The bill would remove the prohibition on fee payments for non-specific petitions. This is a section that has been ridiculed for its poor phraseology. See, Langham, 1994 Obviation of Carrier Paid Fees for Valid Petitions, News and Four-Forty Report, Summer, 1997. It amends section 440.192(7) in this regard as follows (underline is added language and strikethough would be removed (all italics are direct quote). 

(7) Notwithstanding the provisions of s. 440.34, a judge of compensation claims may not award attorney's fees payable by the carrier for services expended or costs incurred prior to the  filing of a petition that does not meet the requirements of this section. 

Notice that statute currently says that no fees or costs can be paid "prior to the filing of a petition that does not meet the requirements." Thus, fees can only be paid if an incomplete or unintelligible petition is filed pursuant to the current language. This language has been in the statute for over 20 years. 

What will draw the most discussion and attention, however, is the AIF bill's near complete removal of section 440.34 from the statute. Paragraphs (2) through (7) are all stricken (but see special treatment for paragraph (3) below). Paragraph (1) would be all that remains, as follows  (underline is added language and strikethough would be removed (all italics are direct quote).

(1) A claimant is responsible for payment of her or his own attorney fees fee, gratuity, or other consideration may not be paid for a claimant in connection with any proceedings arising under this chapter, and a judge of compensation claims may not award attorney fees payable by the carrier or employer. Any retainer agreement between a claimant and her or his attorney must be unless approved by the judge of compensation claims or court having jurisdiction over such proceedings as consistent with The Florida Bar's rules of professional conduct, and attorney fees payable by the claimant must be approved by  the judge of compensation claims to ensure compliance with the retainer agreement.

What is currently in section 440.34(3) would become a new section, 440.341 Fla. Stat., as follows  (underline is added language and strikethough would be removed (all italics are direct quote).

440.341 Costs.—If any party should prevail in any proceedings before a judge of compensation claims or court, there shall be taxed against the nonprevailing party the reasonable costs of such proceedings, not to include attorney fees. 

It is an interesting proposal. It will undoubtedly receive significant attention and discussion in days to come. Some will question whether injured workers will have funds to pay for attorney fees. In an instance such as Miles, where a third party (union) is willing to pay fees for representing an injured worker, this may be less of a concern. However, some injured workers may simply lack the funds for such representation. Faced with the denial of a small bill such as a prescription, some recovering workers may elect to pay the prescription cost themselves or do without the medication rather than paying an attorney to pursue the payment. Critics may argue that some employers might withhold authorization for some benefits in the belief that they are too inconsequential for a recovering worker to pursue. This may be related to a logic mentioned by the Supreme Court in Castellanos: fees “'discourage the carrier from unnecessarily resisting claims' and encourages attorneys to undertake representation in non-frivolous claims."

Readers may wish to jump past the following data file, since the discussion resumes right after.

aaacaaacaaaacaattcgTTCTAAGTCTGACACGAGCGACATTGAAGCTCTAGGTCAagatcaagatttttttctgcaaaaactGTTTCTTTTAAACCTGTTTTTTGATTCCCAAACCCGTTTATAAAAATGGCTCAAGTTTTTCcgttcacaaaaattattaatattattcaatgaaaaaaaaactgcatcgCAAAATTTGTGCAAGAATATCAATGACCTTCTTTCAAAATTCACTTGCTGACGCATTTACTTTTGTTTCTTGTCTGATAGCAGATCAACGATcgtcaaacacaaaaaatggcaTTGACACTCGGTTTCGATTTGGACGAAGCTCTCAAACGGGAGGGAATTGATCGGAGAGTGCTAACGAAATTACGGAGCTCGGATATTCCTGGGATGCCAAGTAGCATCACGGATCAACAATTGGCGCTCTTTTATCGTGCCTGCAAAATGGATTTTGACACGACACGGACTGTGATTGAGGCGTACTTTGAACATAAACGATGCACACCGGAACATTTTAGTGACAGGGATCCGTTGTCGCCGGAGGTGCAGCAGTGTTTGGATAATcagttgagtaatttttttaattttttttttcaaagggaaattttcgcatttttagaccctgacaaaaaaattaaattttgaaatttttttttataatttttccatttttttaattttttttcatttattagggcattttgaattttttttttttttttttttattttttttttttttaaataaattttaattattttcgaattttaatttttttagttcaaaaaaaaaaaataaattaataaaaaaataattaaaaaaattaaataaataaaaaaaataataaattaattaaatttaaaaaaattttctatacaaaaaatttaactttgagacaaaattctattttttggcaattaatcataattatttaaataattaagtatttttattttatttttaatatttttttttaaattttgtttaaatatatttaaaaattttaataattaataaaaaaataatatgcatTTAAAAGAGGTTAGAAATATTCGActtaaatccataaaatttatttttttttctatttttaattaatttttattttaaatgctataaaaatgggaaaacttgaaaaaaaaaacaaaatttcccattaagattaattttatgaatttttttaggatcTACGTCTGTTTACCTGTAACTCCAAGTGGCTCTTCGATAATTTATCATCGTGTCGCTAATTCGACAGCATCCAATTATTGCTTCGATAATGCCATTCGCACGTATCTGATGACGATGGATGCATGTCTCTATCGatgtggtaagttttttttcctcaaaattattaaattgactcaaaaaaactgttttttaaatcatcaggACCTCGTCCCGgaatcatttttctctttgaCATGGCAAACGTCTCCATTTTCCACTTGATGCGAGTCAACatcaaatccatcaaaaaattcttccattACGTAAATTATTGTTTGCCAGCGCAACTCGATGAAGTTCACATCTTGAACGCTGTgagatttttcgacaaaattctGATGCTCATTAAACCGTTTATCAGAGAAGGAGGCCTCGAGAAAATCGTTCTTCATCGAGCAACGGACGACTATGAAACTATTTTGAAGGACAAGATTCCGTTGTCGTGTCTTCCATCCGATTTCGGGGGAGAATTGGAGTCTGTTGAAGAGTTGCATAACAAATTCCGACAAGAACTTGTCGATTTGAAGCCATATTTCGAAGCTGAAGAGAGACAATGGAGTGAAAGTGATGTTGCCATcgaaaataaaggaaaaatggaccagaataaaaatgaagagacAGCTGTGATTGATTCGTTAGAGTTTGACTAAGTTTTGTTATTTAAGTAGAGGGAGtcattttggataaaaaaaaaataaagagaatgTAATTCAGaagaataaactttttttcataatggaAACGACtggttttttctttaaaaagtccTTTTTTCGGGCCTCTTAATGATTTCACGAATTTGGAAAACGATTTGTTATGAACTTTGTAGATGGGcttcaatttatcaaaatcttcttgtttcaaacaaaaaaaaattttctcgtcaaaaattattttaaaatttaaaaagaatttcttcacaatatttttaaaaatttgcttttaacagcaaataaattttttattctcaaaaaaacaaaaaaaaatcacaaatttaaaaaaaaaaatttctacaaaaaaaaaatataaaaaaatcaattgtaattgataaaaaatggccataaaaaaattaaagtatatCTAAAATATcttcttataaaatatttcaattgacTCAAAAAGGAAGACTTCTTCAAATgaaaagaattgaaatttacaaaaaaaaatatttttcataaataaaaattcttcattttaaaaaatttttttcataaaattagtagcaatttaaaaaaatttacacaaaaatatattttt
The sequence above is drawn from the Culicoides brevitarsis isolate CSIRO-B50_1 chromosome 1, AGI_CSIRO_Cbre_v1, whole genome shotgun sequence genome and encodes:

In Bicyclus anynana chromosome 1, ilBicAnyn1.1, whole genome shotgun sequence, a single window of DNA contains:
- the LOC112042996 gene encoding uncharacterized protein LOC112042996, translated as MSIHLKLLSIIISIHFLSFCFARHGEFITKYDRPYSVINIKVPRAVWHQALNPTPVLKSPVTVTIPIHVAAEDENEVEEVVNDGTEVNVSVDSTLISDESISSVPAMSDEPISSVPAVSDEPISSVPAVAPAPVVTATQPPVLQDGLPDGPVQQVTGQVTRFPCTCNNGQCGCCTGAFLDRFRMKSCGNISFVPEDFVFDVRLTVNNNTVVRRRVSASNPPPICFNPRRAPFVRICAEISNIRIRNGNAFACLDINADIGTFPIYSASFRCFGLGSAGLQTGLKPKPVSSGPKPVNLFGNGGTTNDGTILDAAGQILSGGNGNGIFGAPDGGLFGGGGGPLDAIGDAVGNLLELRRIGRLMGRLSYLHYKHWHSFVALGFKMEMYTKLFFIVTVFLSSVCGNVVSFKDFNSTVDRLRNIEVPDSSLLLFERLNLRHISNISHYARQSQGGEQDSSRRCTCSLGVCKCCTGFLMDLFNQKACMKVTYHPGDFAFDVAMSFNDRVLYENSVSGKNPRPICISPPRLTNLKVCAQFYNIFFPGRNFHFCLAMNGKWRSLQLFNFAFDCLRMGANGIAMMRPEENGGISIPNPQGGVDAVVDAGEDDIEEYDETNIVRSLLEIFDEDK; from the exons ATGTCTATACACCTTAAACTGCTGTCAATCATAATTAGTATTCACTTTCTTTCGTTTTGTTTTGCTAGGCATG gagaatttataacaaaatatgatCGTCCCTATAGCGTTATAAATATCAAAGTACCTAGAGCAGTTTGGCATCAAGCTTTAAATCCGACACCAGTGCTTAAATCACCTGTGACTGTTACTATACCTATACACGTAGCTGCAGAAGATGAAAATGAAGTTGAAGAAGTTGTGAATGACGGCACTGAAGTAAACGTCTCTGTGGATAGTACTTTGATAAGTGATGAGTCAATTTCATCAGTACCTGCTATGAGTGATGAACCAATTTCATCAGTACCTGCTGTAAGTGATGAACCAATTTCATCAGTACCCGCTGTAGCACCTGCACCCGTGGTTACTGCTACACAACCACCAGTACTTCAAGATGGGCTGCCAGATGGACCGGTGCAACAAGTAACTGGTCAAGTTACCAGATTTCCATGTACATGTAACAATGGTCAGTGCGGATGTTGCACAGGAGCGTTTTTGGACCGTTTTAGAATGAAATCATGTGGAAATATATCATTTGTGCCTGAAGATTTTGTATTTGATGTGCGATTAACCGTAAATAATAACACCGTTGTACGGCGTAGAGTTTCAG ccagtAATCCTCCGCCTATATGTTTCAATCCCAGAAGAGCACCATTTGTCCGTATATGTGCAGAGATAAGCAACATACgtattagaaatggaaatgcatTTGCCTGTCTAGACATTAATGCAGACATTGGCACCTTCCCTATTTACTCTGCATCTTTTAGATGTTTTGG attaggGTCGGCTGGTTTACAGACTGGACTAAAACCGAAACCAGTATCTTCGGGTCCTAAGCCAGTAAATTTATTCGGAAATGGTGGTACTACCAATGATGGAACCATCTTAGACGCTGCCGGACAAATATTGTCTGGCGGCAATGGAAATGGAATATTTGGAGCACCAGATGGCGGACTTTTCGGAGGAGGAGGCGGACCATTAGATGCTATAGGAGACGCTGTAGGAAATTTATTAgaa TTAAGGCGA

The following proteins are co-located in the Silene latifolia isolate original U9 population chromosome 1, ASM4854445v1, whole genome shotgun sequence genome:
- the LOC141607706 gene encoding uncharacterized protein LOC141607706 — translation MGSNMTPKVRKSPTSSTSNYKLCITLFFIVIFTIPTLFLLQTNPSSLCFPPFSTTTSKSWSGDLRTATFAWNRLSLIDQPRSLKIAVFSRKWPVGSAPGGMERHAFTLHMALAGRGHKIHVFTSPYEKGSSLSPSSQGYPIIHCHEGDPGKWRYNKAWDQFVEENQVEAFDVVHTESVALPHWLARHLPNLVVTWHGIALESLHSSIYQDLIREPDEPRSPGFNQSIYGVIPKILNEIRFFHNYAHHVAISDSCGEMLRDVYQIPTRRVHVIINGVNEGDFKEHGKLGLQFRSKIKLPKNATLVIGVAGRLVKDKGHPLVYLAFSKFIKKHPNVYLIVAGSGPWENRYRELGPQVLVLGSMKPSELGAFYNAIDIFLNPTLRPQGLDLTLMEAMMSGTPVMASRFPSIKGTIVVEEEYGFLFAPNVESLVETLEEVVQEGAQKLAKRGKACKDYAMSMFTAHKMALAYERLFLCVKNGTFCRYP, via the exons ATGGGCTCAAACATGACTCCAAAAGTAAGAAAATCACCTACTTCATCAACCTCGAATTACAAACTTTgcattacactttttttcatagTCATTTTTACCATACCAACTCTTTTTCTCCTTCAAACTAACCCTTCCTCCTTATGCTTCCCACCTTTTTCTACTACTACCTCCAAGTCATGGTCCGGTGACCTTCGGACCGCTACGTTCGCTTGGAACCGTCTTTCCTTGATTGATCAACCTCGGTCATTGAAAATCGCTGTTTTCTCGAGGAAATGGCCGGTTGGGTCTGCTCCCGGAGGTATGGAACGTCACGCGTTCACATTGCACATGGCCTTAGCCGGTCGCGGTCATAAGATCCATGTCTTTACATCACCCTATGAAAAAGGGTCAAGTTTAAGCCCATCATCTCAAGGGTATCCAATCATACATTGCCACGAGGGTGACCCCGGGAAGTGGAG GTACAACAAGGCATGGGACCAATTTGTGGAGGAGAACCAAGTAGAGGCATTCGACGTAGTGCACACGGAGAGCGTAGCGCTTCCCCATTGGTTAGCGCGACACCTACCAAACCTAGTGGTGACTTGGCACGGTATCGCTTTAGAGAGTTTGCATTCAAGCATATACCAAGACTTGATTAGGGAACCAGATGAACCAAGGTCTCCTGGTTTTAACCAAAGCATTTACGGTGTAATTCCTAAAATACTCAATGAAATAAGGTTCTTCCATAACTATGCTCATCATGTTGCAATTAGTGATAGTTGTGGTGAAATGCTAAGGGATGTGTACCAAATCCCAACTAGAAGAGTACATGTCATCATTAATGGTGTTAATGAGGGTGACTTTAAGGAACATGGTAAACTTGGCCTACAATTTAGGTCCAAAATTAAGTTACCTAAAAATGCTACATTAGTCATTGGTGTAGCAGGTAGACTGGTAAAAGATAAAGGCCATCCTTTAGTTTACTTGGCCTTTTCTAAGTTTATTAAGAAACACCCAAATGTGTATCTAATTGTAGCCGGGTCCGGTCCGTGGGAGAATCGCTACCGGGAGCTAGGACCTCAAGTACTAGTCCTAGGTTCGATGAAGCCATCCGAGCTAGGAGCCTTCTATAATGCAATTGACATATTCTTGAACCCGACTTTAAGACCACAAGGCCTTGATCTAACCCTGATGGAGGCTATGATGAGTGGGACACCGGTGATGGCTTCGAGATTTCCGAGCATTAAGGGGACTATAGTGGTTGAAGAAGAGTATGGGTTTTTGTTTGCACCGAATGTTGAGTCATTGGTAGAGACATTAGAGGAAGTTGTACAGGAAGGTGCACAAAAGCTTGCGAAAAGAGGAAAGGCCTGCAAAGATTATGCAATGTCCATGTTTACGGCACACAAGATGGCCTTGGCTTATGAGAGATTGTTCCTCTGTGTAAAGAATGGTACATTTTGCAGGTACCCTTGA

The bill would impact the Office of Judges of Compensation Claims. It would statutorily require judges to prospectively approve attorney fee retainer agreements. However, only the attorney fee agreements between recovering workers and their attorneys. It is not clear if this distinction would be permissible within the analysis of the court in Miles"being arbitrarily and capriciously applied." An argument might be made that this (claimant but not defense) is a distinction without basis. However, an argument might likewise be made that this contract approval is part of the overall approval of claimant fees (and there is no similar approval of defense fees), and is for the protection of the recovering worker. 

If this bill becomes law, it is possible that some disputes will arise between recovering workers and their attorneys regarding the appropriateness of fees. The Supreme Court noted in Castellanos that "a 'lengthy and expensive contest' with an E/C, a claimant proceeding 'without the aid of competent counsel' would be as 'helpless as a turtle on its back.'” The District court in Miles that “[laypersons] cannot be expected to know how to protect their rights when dealing with practiced and carefully counseled adversaries.” Some have questioned whether an injured worker in a contest against any attorney, such as in a dispute over the amount of fees, would be any less helpless or any more able to "protect their rights" "without the aid of competent counsel." 

It will be interesting to hear what thoughts, comments, and criticism, are voiced regarding this proposed bill. Things in Florida are rarely dull.